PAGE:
Dear Diary: Baby You Should Go & Love Yourself

This is the most painful post I have ever written. Not even my family knows I suffer from this…Today I am opening up my heart and sharing with you what is it like to live with body dysmorphia.

“Body dysmorphic disorder is a type of chronic mental illness in which you can’t stop thinking about a flaw in your appearance — a flaw that is either minor or imagined. But to you, your appearance seems so shameful that you don’t want to be seen by anyone.”


I have had this “mental disorder” as physicians call it for as long as I can remember. I recall being no older than 6 years of age in my parents living room one afternoon in Montreal. I specifically remember wearing my green spandex bodysuit (it was from gymnastics). I laid out my weights on my exercise area (I had seen my dad doing this from a young age). I then put on one of my Dad’s exercise tapes. I didn’t like going to gymnastics classes and would often tell my Mom I was “sick”. I did not feel I looked the same like the other girls, they were all much taller and had thinner bodies, I was already afraid what the world would think of me. For sure they thought I was not as eloquent or flexible as the other kids. That I was inferior. I already thought I was “fat” and I was only just a little girl. I have continued this tormentous ritual of thinking until this very day.

I ask myself today…Is it good to exercise in front of your children, weigh yourself on a scale, look at yourself in the mirror? I feel really lost right now and specifically because I am raising a little girl in a very tainted world.

In elementary school it didn’t help that I was bullied by a group of girls. I’ll never forget someone teasing me and telling me that I looked like I had down syndrome. This label stuck for life.

It didn’t help that I was always told I was “too sensitive”. Maybe it was just a cry for help. This label stuck for life.


High school was average. I never really had a set “clique” of friends I was more or less friends with a variety of people from different groups. I liked the “geeks” and went to parties with the “cool kids”. Again, I always compared myself to the other girls. I had a list of my “problems” I would go over and dwell on. I hated my hair it was unruly and wild, so I wore it tight up in a bun every single day. My Mom would get angry at me. I now see myself picking on Ruby for never wanting to wear her hair in a ponytail or different style. Am I setting her up for a life with BD too? I wished my hair was long and sleek like the other girls. I was not “thin” enough. I probably weighed no more than 50 KG. People always said I was “so cute”. I didn’t like that, I wanted to be one of the “hot” girls. Did they tell me I was cute out of pity? Another label…

This mindset dragged on through my 20s, carried it to college and up until I got to Dubai. Perhaps it is at it’s worst now as I approach my 30s (especially with the environment here). I can’t tell you how much I yoyo with my weight, I am worse than Oprah! I was my perfect size just this past year, specifically this time last year! Of course one year ago I didn’t think I looked good either! Today I stepped on the scale and wanted to stick my fingers down my throat and hide under the covers. I have put on nearly SEVEN kilos. I feel so disgusting. My daughter hears me moan to my husband how much I don’t like myself. I need to be careful what I say around her…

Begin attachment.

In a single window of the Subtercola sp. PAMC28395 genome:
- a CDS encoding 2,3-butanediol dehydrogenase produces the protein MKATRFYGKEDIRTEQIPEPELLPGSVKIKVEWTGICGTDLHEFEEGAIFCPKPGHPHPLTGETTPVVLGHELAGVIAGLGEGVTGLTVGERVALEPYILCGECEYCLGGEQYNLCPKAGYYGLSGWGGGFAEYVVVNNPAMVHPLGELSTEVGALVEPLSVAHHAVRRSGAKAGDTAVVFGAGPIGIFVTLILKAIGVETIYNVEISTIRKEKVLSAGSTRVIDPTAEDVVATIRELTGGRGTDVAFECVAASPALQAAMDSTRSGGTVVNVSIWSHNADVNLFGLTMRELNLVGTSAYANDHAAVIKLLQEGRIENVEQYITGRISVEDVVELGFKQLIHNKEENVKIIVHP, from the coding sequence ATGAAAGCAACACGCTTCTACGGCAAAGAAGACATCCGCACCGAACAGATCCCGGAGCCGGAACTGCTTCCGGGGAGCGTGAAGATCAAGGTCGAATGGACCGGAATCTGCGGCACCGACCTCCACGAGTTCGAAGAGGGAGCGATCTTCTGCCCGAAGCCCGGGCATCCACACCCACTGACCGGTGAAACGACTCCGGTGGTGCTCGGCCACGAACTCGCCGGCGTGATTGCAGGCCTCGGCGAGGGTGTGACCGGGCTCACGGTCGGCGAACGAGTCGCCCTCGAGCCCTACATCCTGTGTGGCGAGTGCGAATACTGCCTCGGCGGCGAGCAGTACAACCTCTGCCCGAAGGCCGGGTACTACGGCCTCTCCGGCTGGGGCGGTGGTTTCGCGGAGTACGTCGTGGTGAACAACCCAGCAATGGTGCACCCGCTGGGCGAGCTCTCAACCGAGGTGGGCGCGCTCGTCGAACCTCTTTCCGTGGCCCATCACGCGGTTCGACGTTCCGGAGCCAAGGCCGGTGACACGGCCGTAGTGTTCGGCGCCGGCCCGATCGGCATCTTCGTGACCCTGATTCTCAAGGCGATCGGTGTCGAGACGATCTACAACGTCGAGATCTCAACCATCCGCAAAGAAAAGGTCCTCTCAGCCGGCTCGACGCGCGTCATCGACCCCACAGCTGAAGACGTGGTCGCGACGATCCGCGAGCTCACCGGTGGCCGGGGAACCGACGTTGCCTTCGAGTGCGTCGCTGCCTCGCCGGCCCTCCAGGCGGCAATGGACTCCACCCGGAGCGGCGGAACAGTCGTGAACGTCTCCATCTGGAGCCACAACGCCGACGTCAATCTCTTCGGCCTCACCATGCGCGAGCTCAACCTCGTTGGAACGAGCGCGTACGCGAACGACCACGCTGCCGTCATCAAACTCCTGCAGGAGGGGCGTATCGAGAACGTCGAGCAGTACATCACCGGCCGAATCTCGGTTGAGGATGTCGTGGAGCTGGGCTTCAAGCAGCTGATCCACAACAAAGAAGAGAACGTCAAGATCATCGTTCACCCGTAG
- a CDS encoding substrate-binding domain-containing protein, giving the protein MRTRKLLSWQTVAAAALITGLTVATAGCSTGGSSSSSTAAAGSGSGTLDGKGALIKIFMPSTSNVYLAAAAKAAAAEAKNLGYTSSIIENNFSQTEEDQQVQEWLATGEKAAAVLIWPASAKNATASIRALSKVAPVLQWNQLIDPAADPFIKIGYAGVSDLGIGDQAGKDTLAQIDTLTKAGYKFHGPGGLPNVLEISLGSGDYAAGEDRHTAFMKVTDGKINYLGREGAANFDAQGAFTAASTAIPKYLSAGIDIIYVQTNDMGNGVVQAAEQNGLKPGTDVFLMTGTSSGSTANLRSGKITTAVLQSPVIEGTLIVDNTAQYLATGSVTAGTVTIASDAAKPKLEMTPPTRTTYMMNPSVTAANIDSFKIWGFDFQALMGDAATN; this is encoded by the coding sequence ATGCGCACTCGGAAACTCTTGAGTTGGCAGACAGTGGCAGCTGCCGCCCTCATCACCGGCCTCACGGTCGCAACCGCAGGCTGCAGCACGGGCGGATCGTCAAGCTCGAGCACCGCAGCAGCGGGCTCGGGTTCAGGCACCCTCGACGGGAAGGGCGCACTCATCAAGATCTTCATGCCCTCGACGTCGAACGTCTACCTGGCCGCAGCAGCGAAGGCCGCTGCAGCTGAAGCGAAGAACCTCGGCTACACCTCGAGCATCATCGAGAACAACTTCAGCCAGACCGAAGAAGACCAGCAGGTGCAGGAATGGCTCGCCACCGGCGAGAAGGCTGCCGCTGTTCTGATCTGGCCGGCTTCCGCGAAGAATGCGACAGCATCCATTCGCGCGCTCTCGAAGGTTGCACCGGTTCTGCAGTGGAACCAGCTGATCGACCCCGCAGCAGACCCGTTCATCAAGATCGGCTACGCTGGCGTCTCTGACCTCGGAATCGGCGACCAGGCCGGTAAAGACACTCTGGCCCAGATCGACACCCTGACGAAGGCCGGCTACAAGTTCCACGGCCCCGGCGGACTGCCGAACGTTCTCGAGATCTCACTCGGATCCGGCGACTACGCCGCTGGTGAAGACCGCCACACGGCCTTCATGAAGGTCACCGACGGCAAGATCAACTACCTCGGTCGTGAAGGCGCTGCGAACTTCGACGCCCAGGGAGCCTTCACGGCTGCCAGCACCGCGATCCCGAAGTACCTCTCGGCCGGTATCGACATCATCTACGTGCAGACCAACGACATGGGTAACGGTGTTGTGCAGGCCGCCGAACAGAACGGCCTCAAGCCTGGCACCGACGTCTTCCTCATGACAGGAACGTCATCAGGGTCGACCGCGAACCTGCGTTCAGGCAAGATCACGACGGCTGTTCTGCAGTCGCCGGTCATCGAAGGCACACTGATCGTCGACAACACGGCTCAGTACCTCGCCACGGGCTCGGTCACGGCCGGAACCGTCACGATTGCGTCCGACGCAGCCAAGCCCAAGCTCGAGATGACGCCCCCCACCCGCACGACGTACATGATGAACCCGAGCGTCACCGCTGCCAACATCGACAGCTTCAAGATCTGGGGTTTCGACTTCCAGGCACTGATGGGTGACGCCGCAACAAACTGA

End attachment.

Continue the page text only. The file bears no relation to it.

I have always been approached by friends and random strangers who tell me how pretty I am, that I look like a doll. My skin is so clear, my waist is so tiny, my eyes are so big, I have a cute dimple. What I see when I look in the mirror is a girl with spotty skin, a huge forehead, horrible hair, awful breasts, a fat face, fat arms, fat legs, an ugly EVERYTHING. You get the point…


Living with this mentality has been SO difficult. I think it goes hand in hand with my depression! Because of my BD, I often avoid posting pictures of myself online or posing in photos. I always think “I will look ugly”. I am afraid to go in public places because of what people will think of how I look. It’s awful, but this swirls around in my head every time I pass a mirror, change outfits, or see a picture of a person with “the perfect figure”. I need to get rid of this sickness; I am SO scared Ruby will grow up with these demons. Sadly, I have already heard her drop an “F” bomb a few times (fat).

I am/will be doing something about it. I am getting back on track with my daily regime of walking/biking/Jillian Michaels 30 day shred! I want to do a weekly class with “Pure Fitness” as I love the fact that I can bring Nate with me. I know I should be back on track in a month. I seem to lose weight as fast as I put it on when I get in the right mind frame. My problem is keeping it off! I truly believe in “thinking yourself thin”. Likewise with “thinking you are fat”, the more I think I am fat, the bigger I get.

The issue is not losing weight. The issue lies deep within me. Learning to LOVE myself no matter how “fat” I am. To burn and put a ban on my “labels”. How does one with BD hide it from her children? Get help and get better! Easier said than done! My whole life I have wanted to love myself. I hope 2016 can bring me this peace and new beginning. I know it will be a long process and not happen overnight. One can only wish and pray for positive change.

I can blame my body dysmorphia on social media but that would be a lie. It started before internet even existed. I’ll never know how it emerged within me. I only want to learn how to get rid of it now!

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